Needless to say, this gives you amazing opportunities to forge deeply meaningful relationships with others who share your passion. For all the memories that sting—having no one to talk to in elementary school because of my esoteric interests, getting fired from job after job in high school because customers complained that I was “odd,” the ex-girlfriend who broke up with me because she found my need for a structured daily routine and active work schedule “unnerving”—there have been plenty of special friendships and romantic relationships that were forged because of those exact same qualities.
There is also the convenient fact that we live in a “geek is chic” culture, one in which you can make a career out of extremely specialized areas of interest. In my case, a lifelong fascination with history and politics has landed me in a PhD program with side careers in local politics and as a freelance writer (hence why you’re reading this article now). Even if one doesn’t agree with the scholars who try to retroactively diagnose men like Thomas Jefferson and Bill Gates with Asperger’s Syndrome, the fact is that the intellectual passions that helped them succeed are assets in the information age, regardless of whether they stem from Asperger’s Syndrome or other cognitive soil.
If nothing else, Asperger’s gave me one extra advantage: Twelve years after the incident with the Rendell campaign, when I worked as a county organizer for Tom Wolf’s campaign for governor of Pennsylvania, my boss Julie observed that I “had an incredible awareness of your challenges and tried very hard to compensate for them.” Sometimes starting out a little farther behind teaches you how to work as hard as you need to get where you need to go.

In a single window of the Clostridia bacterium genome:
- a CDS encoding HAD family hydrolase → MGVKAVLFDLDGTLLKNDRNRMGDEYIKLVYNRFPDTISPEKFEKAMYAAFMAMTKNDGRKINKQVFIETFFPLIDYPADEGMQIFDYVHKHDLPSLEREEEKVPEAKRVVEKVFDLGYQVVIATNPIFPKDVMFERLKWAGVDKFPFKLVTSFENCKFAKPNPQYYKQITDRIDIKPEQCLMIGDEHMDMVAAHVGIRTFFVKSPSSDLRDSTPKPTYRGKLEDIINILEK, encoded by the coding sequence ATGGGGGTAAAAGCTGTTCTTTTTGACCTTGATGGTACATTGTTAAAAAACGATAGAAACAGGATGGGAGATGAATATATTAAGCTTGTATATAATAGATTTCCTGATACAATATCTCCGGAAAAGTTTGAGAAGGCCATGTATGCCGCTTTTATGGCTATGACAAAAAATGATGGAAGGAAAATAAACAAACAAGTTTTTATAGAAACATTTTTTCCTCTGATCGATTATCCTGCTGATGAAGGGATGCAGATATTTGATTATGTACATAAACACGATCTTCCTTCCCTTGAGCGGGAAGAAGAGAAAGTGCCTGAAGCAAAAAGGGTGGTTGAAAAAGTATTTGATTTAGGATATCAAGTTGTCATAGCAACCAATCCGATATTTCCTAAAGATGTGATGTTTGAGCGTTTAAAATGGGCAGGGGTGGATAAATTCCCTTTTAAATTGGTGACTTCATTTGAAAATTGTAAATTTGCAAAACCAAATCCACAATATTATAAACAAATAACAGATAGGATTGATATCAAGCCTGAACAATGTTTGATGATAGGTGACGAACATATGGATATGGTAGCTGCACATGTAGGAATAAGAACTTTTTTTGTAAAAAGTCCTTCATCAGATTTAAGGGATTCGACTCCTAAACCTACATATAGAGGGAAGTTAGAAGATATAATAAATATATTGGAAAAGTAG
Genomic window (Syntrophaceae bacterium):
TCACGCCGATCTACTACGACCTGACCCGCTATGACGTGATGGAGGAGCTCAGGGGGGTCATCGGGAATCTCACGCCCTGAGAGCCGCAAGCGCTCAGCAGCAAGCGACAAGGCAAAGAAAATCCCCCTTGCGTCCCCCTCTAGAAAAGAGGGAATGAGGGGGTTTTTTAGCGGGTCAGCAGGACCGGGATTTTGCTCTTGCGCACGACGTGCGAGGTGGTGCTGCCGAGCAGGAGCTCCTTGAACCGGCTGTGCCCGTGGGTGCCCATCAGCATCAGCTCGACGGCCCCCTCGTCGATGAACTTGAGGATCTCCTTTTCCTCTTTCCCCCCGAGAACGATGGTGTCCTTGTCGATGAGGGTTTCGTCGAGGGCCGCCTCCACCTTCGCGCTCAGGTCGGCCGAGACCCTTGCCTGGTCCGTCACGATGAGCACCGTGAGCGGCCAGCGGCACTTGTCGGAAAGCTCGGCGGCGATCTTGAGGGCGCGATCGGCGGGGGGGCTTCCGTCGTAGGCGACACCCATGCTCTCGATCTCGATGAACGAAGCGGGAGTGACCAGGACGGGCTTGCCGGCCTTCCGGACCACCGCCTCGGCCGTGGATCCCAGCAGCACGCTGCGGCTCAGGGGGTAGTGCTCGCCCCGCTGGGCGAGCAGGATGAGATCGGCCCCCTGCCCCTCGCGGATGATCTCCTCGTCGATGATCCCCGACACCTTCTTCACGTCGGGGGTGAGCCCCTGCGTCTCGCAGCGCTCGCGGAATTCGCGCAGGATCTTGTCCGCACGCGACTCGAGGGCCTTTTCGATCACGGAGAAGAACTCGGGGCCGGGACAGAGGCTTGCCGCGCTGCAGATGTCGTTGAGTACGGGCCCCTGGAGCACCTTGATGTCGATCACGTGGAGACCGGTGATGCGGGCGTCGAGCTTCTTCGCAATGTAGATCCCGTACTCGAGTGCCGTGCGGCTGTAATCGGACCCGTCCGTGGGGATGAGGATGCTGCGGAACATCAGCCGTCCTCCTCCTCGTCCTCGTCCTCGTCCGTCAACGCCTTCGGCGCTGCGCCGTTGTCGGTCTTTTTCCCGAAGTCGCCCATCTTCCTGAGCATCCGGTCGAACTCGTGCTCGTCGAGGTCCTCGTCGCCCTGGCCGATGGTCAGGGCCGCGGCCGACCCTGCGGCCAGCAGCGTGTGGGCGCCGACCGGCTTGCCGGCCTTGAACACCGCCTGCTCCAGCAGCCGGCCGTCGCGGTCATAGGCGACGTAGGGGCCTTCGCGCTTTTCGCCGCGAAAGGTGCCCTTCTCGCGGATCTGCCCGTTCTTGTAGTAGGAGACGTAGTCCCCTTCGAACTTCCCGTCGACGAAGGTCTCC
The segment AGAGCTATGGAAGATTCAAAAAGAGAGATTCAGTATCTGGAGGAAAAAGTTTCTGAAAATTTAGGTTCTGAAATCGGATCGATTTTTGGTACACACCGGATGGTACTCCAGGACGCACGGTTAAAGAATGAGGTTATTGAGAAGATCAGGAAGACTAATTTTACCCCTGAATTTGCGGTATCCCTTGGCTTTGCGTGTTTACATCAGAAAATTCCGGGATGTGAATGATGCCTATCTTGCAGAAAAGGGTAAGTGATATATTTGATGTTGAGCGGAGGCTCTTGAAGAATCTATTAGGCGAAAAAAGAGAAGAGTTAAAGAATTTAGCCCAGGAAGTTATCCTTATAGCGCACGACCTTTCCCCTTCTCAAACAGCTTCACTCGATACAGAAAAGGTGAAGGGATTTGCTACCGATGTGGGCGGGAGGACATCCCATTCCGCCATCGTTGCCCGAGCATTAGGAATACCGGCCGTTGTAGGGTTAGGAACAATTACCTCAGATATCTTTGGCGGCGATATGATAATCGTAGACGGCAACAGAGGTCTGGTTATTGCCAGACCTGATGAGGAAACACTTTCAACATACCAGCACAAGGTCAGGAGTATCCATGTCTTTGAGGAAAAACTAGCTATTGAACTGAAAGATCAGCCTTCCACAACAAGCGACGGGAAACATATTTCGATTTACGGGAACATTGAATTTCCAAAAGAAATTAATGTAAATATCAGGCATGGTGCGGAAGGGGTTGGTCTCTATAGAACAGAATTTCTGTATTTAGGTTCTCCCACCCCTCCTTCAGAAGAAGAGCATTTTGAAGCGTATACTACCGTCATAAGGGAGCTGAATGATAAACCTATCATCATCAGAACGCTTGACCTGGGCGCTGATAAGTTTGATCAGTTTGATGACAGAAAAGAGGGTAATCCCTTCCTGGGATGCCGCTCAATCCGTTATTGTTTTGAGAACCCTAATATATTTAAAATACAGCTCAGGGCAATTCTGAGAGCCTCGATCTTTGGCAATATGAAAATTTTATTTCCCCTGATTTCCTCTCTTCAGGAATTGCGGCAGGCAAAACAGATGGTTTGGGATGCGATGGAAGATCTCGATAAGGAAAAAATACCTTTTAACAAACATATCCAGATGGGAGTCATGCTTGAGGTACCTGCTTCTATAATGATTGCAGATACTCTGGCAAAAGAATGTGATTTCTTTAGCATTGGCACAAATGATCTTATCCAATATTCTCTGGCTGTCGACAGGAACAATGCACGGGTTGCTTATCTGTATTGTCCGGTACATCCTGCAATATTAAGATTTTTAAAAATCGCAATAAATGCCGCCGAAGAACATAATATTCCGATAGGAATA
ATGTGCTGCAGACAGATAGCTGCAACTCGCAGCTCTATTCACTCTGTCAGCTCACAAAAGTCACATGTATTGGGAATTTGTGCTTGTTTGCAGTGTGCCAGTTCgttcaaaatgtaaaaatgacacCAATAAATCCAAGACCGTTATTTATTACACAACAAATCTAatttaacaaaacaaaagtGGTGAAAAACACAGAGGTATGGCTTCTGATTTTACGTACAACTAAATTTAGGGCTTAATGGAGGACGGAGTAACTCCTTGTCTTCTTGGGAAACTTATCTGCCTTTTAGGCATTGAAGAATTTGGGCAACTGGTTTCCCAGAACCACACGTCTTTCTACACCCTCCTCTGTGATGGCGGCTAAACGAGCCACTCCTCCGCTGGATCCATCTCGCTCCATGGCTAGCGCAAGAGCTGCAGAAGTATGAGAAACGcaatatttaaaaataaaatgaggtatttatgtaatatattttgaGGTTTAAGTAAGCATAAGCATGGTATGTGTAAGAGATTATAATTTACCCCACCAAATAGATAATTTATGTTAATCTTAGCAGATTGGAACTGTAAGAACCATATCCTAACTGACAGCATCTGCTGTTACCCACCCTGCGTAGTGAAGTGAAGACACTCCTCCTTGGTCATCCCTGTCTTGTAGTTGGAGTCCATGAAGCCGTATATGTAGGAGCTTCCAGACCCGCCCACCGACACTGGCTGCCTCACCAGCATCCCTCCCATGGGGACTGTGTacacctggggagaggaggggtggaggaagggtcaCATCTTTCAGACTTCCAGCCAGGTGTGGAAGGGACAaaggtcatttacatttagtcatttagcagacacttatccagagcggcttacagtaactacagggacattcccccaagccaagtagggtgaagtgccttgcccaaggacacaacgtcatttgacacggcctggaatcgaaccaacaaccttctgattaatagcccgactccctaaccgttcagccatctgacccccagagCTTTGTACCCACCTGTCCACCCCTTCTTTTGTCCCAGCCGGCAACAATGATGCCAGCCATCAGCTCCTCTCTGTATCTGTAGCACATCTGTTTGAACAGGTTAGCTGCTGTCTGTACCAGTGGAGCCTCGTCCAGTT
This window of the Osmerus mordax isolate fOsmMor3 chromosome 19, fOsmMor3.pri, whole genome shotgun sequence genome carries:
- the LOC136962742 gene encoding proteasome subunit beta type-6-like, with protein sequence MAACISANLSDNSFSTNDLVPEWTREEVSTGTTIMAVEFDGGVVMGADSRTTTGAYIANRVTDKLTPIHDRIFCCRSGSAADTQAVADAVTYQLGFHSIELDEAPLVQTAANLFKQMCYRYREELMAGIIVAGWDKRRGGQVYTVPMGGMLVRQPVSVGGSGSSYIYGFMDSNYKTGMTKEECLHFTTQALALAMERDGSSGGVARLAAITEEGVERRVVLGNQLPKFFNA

So where does this all lead? If you’re a neurotypical, the best way of dealing with a high-functioning autistic person is to verbalize as much as possible in a clear and straightforward manner. Imagine all the social interactions you perform every day through body language or facial expression and, when you want to communicate to someone with Asperger’s Syndrome in a way that would normally require interpreting those signals, find ways to articulate your thoughts and feelings instead. Also remember that what might seem arrogant, inconsiderate, or annoying may simply be social tics and not what they’re actually intending to say.
For other high-functioning autistics like me, the main struggle is to learn through study and practice what other people know instinctively. At the same time, we should be encouraged by the increasing attention being given to autism in popular culture through celebrities relating to the condition (whether diagnostically accurate or otherwise) and TV shows like Parenthood and Sherlock, as well as the obvious strides that have been made in how our education and health care systems assist those who have it. In a sense, it is the same basic lesson that applies to anybody who feels inescapably different from the rest of the world: Own the things that make you different instead of letting them own you.